8. Well, Dani, you need to share some of your ideas! I'm actually putting up a post you are going to love later today, so please come back and share some tricks!

    I'm so grateful to all of you adults with disabilities who come here and offer wisdom and encouragement. Thank you for the reassurance and guidance.

    OMG, I totally laughed at the idea of Max riding a lawn mower. He would take off down the street and we'd never see him again, I think!!! Either that or we could hire him out to do all the lawns in our neighborhood. Hmmm....

  9. For those who are interested, I have a whole set of posts on teaching children functional tasks. In the right column on my blog, scroll down to the category cloud and click on 'functional tasks'. Oh, heck, here is the url:

    Another one of Ellen's fans,

  10. I'm SO guilty of focusing on helping my daughter and not having her be a helper. We keep talking about having her help out more but then get caught up in the day-to-day. It doesn't help that she is our only child, so I forget (or don't always know) what "typical" kids would be doing at her age. Summer break would be the perfect time to get her helping out more!

  11. Loved this post. D does not seem to be too behind in many areas at this point, mostly just gross motor skills with some weaker fine motor skills, but then he's much younger still. We've been trying to slow down a lot more and let him "help" and stir and wipe, etc. It makes things go much slower (and we never have nearly enough time) and he creates a huge mess sometimes, but I do think it helps him. It's a good reminder that it's good to let the kids try and participate as much as possible, both for our sake as well as theirs.

  12. Chores are good, even easy ones like toys back in their places, laundry in the dirty clothes sack (and when it is full, bring it to the washing machine), dishes in the sink (or more likely, in the trash can, since we use paper plates a LOT), and of course, in winter, snow shovelling for places that grampa's plow can't reach! They don't shovel very well, but it gets them out in the air and spending time with all of us on a common goal!

    We've always had chores--you live here, you pitch in; that's just expected!

  13. This last year at school they've been giving Maxwell a different job every week. He's done laundry, vaccumed and dusted. It honestly never occured to me to have him help until I got reports he was doing things like that at school.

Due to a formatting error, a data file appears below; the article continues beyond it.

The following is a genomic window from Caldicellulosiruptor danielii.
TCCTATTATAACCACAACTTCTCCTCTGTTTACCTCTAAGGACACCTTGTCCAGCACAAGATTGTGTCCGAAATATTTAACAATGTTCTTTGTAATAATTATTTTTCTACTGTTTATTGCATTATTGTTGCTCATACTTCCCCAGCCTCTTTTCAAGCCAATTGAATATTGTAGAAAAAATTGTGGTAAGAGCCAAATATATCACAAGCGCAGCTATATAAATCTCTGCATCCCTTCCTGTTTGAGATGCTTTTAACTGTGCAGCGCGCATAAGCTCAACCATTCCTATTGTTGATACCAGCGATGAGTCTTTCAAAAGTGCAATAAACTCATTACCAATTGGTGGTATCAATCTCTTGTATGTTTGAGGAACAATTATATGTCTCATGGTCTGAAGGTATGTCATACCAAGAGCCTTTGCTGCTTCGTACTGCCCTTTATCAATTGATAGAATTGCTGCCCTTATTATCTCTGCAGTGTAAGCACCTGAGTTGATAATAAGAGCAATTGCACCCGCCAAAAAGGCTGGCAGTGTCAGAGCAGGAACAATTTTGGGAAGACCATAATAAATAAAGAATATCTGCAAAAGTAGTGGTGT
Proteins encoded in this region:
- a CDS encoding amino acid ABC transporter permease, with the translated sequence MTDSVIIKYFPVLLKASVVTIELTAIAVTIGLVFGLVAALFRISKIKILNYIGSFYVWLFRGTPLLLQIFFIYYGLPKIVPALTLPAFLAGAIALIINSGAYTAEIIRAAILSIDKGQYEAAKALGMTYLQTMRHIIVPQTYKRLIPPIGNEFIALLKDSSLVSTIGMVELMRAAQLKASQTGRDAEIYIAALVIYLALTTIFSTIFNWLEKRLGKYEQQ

14. It is so weird that this post came up at this point...only in that I was just printing pics of my little guy on a little green tractor also.

    Coincidence? NOT.

    I know Bennett isn't nearly ready to go where Max is, but man am I learning tons by watching how you guys relate to each other.

  15. I love you blog Ellen! You, Max and you're family are so beautiful and I've learned a lot from your posts. =)

  16. Hi Ellen! Relatively new special needs mommy blogger here! Thanks for your wonderful blog.

    I agree, I try to give all four of my girls chores, well, because I am tired lol :). But also, I want them to take pride in what they can do. And although they are all different, they can all contribute. Looking forward to learning more from you.

  17. Nice story! my kids start to help me in the kitchen. They are rotating washing the dishes,sometimes they arguing who's assigned for the day..
    good job!

  18. I would encourage you to give Max chores as well. In our house,there are Summer chores & school year chores. I expect a little more out of Sierra during the summer. In addition to setting /clearing the table,she feeds the dogs straightens up & puts her toys away Before bed,brings her dirty dishes out & puts them in the sink,etc. This summer we are working on being more independant. She has learned to rinse her dishes & put them in the dishwasher,make toast in the toaster(by her self)and pour milk from a small container-placed on a lower shelf in the fridge) She is so proud of herself (and I am proud of her as well) Sierra is 8 & has mild CP,so we are blessed that she can do things,but I think most children w/disabilities want to be part of the family & have some independence. They have to learn to help out,we can't take care of them forever,eventually most of them will want to be on their own & get jobs. We have to prepare them for real life now(while they think chores are fun)to be productive adults & maybe even one day parents.

  19. Whenever I have moments like this (realizing that steps to independence need not be cosmic and are obvious, right in front of my face), it's so very humbling. But at the same time, I think that our brains get overloaded with stuff and thoughts, we're trying so hard to cover all the big bases (and oh there are so many of them!!!!) that the little stuff falls through the cracks. Then I don't feel bad about myself and realize that each minute of each day, I'm doing my best. And I thank God above there are OTs, teachers, therapists, doctors who are there to point out stuff as needed.

    Thanks again for your blog. I love reading your perspective on this mommy gig!


Thanks for sharing!

Related Posts Plugin for WordPress, Blogger...